Marco Polo observed it 700 years ago. Genteel Englishwomen were said to have fainted at the sight of it. Today, it is a $500 million-a-year business in India.
It is the ancient custom of chewing paan , or betel pepper leaf. It is the most visible Indian habit; millions across the country relentlessly chew the conical-shaped leaf and spit out its reddish residue.
The paan leaf is wrapped around betel nut, quicklime and a score of other flavorings geared to individual tastes. Some are mildly narcotic.
The practice gives many Indian taxi drivers bright red grins, leaves unsightly splotches on streets, sidewalks and other public places, and sometimes upsets tourists when the stream of betel juice comes too close.
From the humblest hut to palaces of former maharajahs, paan is part of Indian life. Elegant hostesses serve coffee and cigars after dinner, but reserve paan for the finale.
“No Indian meal is complete without a paan . It would be like having dinner in Paris without wine,” said B. K. Jha, a 66-year-old journalist and paan connoisseur who has been chewing if for 50 years.
“ Paan has become an essential accessory to the Indian life, associated with leisure, valor, cuisine and ritual.”
Indeed, betel leaf is among the few things that seem to bind rather than divide India, where adherents of the seven recognized religions and speakers of the 16 official languages are often at odds.
For addicts, paan can be an all-day habit, but it is normally taken after meals.
In an Indian home after a rich meal, a guest is offered his or her choice of sada (plain), mitha (sweet) and tamaku, which has a narcotic stimulant.
Flavorings include camphor, cardamom, clove, coconut, cinnamon, saffron, nutmeg, almond, melon seeds and aniseed. About 12 different types of stimulants or tobaccos can be added.
A first-class paan can have a vark, a layer of beaten silver or gold on the leaf that adds a touch of beauty and is chewed with the other contents.
Custom demands that you pop the full paan into your mouth and spit the first juice out. Depending on the quality, it takes from two minutes to half an hour to finish one leaf.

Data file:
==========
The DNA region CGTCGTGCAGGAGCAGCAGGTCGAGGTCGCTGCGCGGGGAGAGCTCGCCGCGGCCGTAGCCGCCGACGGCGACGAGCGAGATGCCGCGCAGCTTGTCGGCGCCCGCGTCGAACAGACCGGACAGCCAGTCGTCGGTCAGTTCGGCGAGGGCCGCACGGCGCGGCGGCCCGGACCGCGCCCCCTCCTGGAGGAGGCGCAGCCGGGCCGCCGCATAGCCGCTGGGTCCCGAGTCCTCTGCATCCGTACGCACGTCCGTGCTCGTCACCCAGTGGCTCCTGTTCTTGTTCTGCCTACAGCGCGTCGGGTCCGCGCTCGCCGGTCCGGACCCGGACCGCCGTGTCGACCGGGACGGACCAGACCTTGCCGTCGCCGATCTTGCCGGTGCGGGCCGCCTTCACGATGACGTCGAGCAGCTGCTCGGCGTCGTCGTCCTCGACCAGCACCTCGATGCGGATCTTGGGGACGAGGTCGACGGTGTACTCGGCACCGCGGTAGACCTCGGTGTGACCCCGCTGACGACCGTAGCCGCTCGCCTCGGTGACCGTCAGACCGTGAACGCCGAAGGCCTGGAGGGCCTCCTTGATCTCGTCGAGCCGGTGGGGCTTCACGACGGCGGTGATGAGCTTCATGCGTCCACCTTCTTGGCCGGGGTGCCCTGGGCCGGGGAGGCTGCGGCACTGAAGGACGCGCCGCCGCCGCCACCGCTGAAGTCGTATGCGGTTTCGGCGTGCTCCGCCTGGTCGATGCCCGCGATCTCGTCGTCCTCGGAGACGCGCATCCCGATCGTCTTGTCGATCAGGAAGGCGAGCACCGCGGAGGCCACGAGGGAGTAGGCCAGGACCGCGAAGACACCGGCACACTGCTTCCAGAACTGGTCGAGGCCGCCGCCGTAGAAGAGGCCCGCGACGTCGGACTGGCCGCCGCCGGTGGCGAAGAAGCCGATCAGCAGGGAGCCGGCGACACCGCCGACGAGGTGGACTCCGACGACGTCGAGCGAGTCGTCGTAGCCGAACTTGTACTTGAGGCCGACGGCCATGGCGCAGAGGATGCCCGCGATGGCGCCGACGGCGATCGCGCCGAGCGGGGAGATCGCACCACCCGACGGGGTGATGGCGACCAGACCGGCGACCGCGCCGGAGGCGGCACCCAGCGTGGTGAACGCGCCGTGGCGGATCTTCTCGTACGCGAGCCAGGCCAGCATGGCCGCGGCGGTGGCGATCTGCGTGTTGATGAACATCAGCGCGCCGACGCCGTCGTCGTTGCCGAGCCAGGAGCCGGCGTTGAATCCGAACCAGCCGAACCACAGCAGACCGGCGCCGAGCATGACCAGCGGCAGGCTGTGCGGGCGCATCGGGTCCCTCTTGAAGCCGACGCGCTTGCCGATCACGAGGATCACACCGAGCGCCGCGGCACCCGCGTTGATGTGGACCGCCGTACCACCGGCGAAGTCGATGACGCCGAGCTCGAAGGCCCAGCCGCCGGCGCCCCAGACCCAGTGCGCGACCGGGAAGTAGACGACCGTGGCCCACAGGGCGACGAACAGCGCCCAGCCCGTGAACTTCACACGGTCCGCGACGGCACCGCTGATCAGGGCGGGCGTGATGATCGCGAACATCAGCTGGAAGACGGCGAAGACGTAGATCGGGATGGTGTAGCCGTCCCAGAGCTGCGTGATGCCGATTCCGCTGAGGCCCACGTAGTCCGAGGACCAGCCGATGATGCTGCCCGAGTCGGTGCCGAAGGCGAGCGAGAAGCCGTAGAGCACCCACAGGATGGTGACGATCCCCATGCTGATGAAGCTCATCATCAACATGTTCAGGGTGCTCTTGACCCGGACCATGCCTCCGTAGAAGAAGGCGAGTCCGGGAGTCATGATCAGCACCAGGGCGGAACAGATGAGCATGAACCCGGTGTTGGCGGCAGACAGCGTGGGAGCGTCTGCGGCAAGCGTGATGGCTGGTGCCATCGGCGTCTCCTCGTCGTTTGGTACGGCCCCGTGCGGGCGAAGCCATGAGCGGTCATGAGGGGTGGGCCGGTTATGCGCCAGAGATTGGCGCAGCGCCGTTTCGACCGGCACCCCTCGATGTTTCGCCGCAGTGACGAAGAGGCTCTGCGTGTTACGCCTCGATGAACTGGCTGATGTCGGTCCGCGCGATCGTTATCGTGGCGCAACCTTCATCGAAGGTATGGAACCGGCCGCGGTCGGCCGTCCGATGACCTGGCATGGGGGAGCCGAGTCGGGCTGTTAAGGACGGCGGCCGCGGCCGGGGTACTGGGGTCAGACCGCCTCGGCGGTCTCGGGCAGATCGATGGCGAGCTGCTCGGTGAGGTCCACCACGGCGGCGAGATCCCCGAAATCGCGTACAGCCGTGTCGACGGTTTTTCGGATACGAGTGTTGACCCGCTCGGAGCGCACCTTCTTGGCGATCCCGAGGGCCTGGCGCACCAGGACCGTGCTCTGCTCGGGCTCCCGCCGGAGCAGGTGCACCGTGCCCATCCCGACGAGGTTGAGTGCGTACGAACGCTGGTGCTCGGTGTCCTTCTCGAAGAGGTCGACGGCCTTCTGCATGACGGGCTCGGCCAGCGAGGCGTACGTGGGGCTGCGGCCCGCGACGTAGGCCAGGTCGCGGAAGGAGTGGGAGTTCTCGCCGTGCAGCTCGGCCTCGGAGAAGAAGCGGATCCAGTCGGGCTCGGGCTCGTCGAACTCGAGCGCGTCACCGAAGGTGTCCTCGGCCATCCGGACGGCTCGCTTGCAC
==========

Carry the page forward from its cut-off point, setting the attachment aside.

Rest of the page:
In homes, cuspidors are provided for guests, but since by custom the cuspidor is ornamental, the first reddish gush is exuded on the road outside.
Om Prakash Lalwani runs India’s best-known paan shop, the Prince Paan Bhandar in Old Delhi. He took over from his father, who opened the shop as a refugee from Pakistan in 1949. The shop now sells paan to more than 5,000 people a day and has a staff of 50 who travel across India to set up special stalls at marriages, birth ceremonies and funerals.
Paan is priced according to the contents and which of the 35 varieties of leaf is used. The most famous leaf is the benarsi, named for the Hindu holy city of Benares and said to be kept buried for months to eliminate any raw taste.
The cheapest paan at Lalwani’s shop sells for 14 cents and the deluxe beaten-gold variety for $1.75.
Lalwani says he can wrap a paan to last up to 48 hours and has customers who take them as gifts to friends in Europe and the United States.
In a more ordinary shop, paan can cost as little as 30 paise (2 cents).
Altogether, paan cultivation, marketing and sales provide employment to 5 million Indians.
Now, too, there is packaged paan , which comes in foil envelopes and is advertised in newspapers and magazines in much the same way as cigarette ads elsewhere. The government issues warnings--though not on the package--that paan can cause mouth cancer.
It doesn’t seem to stop Indians, however.
Even some foreign visitors try it, a far cry from the days when British gentlewomen were said to have fainted at the first sight of a paan chewer, mistaking the red spittle for blood.
It is not clear how and when paan came to India. Some say it was brought in spice-laden boats from Southeast Asia in AD 300.